So, what I end up doing is let my story mill around in my head for the better part of the year, write good notes of my ideas. And every time I get an inspiration. Eventually it all gets sorted out, mostly in my head, and eventually becomes a detailed and coherent outline. If I give myself enough time to consider all the angles ahead of time, when it comes to writing I never hit a block and I never hit new radical ideas, since, they've already come and been established or rejected.

For me my problem is alack of patience, get past that and everything is peachy.


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Robert Nowall
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I've been mixing it up. Sometimes I don't use an outline---my novel in progress passed seventy thousand words and I only know what will happen about two chapters ahead, and working without notes.

Sometimes I do---last January I wrote up a five page outline of a novelette, and followed it fairly closely, winding up at the end with twenty-five thousand words. (The thing needs a lot of work---it's too long for something that has only two major characters and six characters altogether.)

I hope to combine approaches in what I tackle next (that story I mentioned in a recent post about "how late is too late?") where I've got a good outline of the beginning and the end, but need to fill in the middle---hopefully at shorter length than the above two stories...


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Antinomy
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I don’t outline -- although I have done it in longer pieces where each line item represented a chapter.

I start with a general idea of the story I want to write, usually based on a “what if” situation.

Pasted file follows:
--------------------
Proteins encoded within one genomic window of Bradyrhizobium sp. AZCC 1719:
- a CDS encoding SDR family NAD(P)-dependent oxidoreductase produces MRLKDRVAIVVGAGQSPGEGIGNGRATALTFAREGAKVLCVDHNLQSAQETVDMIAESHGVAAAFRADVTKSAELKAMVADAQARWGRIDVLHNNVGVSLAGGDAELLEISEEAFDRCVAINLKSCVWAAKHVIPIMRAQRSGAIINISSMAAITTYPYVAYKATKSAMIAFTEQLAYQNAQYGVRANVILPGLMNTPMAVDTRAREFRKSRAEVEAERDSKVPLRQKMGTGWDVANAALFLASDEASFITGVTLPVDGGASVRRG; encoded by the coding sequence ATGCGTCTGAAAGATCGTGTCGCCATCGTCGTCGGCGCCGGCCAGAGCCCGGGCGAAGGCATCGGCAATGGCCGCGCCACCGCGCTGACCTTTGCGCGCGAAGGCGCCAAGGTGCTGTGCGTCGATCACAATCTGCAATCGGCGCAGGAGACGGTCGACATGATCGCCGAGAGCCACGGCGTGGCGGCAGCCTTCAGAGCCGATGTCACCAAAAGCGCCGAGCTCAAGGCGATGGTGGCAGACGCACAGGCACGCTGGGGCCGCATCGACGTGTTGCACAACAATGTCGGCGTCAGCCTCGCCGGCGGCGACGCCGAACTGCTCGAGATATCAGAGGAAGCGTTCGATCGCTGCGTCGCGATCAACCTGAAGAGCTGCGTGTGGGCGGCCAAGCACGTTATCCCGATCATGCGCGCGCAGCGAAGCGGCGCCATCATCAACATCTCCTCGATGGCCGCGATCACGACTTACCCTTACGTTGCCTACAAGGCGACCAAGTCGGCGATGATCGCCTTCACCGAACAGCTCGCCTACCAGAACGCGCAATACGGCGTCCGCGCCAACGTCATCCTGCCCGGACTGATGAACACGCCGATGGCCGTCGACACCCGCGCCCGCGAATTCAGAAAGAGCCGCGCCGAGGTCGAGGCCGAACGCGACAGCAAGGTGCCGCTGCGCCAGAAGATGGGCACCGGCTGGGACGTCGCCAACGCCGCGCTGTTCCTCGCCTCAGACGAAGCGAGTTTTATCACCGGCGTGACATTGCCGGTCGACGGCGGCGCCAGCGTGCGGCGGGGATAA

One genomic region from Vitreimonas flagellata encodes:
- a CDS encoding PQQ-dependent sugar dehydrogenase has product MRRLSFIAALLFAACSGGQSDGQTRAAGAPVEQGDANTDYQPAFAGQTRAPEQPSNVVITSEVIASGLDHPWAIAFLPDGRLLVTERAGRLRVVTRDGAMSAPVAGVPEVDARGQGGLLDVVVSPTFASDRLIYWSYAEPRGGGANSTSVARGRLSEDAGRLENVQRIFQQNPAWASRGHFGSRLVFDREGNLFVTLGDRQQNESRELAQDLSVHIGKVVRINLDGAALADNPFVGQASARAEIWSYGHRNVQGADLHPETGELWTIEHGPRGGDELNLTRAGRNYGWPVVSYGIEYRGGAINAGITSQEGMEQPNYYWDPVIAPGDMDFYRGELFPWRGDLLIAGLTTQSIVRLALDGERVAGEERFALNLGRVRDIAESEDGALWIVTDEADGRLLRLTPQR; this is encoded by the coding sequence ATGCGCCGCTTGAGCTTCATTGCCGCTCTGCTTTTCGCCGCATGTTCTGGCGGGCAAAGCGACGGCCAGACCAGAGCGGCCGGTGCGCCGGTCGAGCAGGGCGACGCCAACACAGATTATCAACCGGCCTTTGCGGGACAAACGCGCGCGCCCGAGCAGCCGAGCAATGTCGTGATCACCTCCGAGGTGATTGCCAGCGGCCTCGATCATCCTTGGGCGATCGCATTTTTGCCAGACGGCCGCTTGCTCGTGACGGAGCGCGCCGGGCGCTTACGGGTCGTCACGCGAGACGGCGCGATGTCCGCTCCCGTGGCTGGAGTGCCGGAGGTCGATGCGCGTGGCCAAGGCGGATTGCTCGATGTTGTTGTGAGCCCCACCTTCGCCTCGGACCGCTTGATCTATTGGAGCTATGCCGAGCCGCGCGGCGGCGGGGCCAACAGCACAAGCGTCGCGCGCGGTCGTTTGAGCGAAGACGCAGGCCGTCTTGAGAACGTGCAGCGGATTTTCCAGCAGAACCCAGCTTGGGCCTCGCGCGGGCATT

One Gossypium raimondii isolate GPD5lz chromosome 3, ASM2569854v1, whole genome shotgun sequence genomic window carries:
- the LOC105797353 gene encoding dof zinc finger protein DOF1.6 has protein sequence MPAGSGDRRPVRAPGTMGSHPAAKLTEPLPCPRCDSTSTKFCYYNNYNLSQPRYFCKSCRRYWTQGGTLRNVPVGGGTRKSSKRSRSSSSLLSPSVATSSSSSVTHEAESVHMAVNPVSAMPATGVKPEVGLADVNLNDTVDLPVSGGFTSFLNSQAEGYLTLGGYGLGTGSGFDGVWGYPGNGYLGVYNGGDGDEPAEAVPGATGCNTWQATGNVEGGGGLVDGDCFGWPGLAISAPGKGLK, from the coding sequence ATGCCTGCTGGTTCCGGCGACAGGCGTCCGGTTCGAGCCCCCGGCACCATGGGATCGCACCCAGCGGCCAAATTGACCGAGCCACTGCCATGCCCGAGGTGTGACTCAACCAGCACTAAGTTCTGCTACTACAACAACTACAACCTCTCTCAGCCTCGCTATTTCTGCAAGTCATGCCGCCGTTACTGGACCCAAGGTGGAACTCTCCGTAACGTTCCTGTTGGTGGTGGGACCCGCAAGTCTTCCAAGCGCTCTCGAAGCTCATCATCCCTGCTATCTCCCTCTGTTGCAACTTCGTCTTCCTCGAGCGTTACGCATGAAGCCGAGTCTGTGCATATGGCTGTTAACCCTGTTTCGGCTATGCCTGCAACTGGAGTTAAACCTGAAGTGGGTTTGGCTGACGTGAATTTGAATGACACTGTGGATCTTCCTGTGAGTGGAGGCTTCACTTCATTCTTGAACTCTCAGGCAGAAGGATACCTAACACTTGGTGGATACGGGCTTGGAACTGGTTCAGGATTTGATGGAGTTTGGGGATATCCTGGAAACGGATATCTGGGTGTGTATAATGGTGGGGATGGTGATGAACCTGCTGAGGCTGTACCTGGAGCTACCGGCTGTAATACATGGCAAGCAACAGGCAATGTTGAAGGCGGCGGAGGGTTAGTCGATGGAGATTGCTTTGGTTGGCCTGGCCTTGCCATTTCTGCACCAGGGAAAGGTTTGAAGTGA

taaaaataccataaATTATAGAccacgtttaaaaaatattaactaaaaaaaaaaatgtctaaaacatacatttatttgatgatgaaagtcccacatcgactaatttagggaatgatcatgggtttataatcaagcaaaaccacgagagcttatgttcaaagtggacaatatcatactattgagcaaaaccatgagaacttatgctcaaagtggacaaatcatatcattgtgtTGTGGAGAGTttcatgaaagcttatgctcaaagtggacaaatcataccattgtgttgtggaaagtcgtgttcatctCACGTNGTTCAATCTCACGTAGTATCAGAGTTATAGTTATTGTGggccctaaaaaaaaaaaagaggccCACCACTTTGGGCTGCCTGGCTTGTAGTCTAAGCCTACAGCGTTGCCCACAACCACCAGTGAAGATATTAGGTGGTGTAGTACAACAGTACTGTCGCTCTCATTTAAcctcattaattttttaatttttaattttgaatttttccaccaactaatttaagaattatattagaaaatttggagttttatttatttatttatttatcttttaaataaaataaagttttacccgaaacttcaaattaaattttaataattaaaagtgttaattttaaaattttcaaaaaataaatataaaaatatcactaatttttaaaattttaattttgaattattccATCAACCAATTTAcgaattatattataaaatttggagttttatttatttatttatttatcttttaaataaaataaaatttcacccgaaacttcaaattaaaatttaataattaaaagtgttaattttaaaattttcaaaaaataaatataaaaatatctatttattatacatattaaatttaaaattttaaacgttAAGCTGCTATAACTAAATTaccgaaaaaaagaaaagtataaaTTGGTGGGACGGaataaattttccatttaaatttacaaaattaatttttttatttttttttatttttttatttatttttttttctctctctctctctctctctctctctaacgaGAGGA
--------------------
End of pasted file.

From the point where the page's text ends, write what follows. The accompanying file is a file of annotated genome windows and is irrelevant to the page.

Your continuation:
The beginning must have enough action/promise to interest the reader. And it is probably my most rewritten paragraph.

The middle is like a battlefield or a ballgame with ups and downs, conflicts, roadblocks, problems and solutions where the reader adapts to and empathizes with the MC.

The ending, to my way of thinking, must reach some kind of resolution that will satisfy the reader’s investment of time. I try not to break the reader’s trust in me since I despise endings that appear as though a page were missing, or the author got bored and quit.

The end will be no more than an inkling of an idea that I will mentally massage in between writing bouts.

I’ve always admired Alfred Hitchcock, and try for irony whenever I can make it work. When I fail at an ending, the thought process stays with me daily until a better idea come to mind.


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Kathleen Dalton Woodbury
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This question comes up every so often, and I mean often.

I ran a search and made a list of topics that discussed this, and rather than post it here, I've put it in the FAQs area:

http://www.hatrack.com/forums/writers/forum/Forum3/HTML/000025.html


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caelestis
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Wonderful, I will check that out, and thank you for all the responses! I suppose I'm doing just fine without having "outlines" for what I write - I know the ideas I want to get across to the reader and the characters/relationships I want to establish, and I just go from there. Glad to know that isn't necessarily a "bad" or "wrong" way to do things.